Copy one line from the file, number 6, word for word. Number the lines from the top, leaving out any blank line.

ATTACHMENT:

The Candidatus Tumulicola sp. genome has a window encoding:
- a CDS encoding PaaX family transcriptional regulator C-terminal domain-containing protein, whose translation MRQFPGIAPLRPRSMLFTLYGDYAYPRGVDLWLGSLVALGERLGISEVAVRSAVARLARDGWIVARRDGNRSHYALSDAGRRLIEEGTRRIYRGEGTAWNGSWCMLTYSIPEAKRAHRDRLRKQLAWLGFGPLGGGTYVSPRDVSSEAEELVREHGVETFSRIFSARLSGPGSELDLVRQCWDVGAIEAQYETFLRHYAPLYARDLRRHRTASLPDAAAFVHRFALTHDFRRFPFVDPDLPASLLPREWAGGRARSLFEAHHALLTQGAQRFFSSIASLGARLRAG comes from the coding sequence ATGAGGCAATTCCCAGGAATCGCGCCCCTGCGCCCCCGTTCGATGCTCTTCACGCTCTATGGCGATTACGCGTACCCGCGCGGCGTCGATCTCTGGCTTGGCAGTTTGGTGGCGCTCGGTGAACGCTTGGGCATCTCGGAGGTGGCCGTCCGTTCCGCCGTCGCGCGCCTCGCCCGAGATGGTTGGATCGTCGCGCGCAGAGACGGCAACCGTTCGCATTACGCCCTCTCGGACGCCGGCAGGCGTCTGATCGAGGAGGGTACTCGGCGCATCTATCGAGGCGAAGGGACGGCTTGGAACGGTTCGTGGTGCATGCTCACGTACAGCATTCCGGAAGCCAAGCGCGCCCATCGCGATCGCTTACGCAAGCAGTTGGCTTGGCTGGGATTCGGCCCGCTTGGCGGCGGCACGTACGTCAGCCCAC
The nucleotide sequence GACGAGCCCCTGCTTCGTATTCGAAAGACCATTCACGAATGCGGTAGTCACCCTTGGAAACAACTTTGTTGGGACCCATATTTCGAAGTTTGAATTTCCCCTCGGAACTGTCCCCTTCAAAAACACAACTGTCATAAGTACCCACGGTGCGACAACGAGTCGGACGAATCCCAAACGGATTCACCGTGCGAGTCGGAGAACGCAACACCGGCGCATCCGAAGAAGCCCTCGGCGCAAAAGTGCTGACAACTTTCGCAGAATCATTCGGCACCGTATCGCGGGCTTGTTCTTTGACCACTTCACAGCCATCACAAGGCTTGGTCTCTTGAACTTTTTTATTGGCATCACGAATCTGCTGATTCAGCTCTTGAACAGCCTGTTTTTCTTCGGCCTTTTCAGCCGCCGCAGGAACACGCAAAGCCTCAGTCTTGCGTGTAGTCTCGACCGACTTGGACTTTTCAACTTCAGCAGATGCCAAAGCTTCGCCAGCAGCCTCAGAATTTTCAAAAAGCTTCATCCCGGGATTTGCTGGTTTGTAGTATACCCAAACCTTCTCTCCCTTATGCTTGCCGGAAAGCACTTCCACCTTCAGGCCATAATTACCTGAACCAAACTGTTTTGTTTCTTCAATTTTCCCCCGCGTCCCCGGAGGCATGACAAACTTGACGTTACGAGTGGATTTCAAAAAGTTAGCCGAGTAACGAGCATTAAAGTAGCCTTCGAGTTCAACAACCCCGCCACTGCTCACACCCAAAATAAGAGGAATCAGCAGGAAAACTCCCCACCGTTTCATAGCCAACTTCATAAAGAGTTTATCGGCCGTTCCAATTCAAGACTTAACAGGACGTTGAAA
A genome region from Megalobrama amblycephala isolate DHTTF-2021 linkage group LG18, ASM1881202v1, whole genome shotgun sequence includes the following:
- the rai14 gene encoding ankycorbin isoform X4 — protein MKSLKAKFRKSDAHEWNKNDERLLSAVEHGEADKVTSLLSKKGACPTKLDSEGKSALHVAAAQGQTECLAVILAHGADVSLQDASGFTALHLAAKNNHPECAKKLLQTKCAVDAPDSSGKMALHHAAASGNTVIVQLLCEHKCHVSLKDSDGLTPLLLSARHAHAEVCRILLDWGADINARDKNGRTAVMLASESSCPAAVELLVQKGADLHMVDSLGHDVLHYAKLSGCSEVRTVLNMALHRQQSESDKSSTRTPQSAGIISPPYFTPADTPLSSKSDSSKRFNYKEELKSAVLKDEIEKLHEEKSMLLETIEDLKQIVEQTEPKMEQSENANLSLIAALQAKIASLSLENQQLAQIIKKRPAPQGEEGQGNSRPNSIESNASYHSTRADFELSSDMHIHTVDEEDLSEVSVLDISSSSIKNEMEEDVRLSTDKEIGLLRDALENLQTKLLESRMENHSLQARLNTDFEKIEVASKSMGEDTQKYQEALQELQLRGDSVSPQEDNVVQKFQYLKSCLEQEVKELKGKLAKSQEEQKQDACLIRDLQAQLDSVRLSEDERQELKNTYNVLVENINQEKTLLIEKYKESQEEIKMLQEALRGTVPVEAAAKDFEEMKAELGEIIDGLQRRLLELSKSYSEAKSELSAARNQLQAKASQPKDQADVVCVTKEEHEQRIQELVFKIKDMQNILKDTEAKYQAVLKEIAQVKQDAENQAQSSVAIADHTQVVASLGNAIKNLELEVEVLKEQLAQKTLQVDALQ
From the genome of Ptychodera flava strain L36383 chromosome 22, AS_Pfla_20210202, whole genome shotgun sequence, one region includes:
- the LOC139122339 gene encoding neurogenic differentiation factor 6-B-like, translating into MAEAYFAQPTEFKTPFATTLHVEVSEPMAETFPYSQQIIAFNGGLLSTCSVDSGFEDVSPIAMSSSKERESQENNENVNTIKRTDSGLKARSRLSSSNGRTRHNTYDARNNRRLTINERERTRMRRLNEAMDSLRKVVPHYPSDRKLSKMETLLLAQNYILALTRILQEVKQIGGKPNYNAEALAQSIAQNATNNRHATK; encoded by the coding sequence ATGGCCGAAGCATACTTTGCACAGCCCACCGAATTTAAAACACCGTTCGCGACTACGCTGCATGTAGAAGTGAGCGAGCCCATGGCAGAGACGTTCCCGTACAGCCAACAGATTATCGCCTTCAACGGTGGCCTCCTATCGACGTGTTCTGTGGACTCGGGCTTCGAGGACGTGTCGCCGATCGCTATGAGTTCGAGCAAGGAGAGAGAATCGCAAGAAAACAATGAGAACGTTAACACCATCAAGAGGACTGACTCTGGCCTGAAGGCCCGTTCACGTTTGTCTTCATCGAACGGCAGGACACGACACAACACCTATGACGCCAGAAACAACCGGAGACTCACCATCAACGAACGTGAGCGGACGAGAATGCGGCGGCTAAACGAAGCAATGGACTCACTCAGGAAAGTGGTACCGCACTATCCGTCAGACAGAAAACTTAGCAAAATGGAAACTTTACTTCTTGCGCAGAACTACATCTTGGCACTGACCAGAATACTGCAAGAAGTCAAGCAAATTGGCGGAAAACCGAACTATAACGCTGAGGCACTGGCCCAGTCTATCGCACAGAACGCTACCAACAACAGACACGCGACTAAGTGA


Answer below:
From the genome of Ptychodera flava strain L36383 chromosome 22, AS_Pfla_20210202, whole genome shotgun sequence, one region includes: